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(Wasn't sure but this question might be better in Network Engineering)

Say I'm at a wireless access point that is password protected and I don't know the password. I do know that the people around me are connected to that access point. How does a router know what devices are and are not connected to the network? What stops me from impersonating one of the devices that is connected to the network and thus use the network access of the access point? Is this solely based on the MAC address of a device? If so, can't this be spoofed with ease?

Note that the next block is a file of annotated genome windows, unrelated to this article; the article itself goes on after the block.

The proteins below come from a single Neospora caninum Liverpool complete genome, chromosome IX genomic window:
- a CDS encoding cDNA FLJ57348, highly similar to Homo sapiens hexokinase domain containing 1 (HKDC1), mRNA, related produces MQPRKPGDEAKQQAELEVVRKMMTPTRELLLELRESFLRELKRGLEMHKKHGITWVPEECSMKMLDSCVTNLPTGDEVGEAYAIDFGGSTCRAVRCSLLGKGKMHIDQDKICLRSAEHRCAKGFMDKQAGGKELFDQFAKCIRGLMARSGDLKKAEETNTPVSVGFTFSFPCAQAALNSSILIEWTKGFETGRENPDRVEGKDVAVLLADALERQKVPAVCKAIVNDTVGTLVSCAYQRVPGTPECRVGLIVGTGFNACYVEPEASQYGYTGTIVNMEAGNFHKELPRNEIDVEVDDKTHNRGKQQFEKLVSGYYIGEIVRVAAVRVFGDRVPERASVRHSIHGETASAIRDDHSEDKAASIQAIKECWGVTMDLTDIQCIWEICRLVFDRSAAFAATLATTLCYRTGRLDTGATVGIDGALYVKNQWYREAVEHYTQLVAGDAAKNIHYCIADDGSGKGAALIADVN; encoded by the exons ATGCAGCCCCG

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You're limited by the fact that data is encrypted. Nowadays the most used encryption algorithm is wpa2/wpa psk that has not critical flaws like the old wpa.

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How does a router know what devices are and are not connected to the network?

There's a handshake, both the client and AP exchange keys. Any packet not encrypted using such keys will be discarded.

What stops me from impersonating one of the devices that is connected to the network and thus use the network access of the access point?

Those keys. They are generated during the handshake, so unless you read the memory of any connected client to read the keys, you will not be able to spoof its address.

  • At what layer is this encryption done ? from the device to the router – Sombrero Chicken Sep 18 '16 at 19:21

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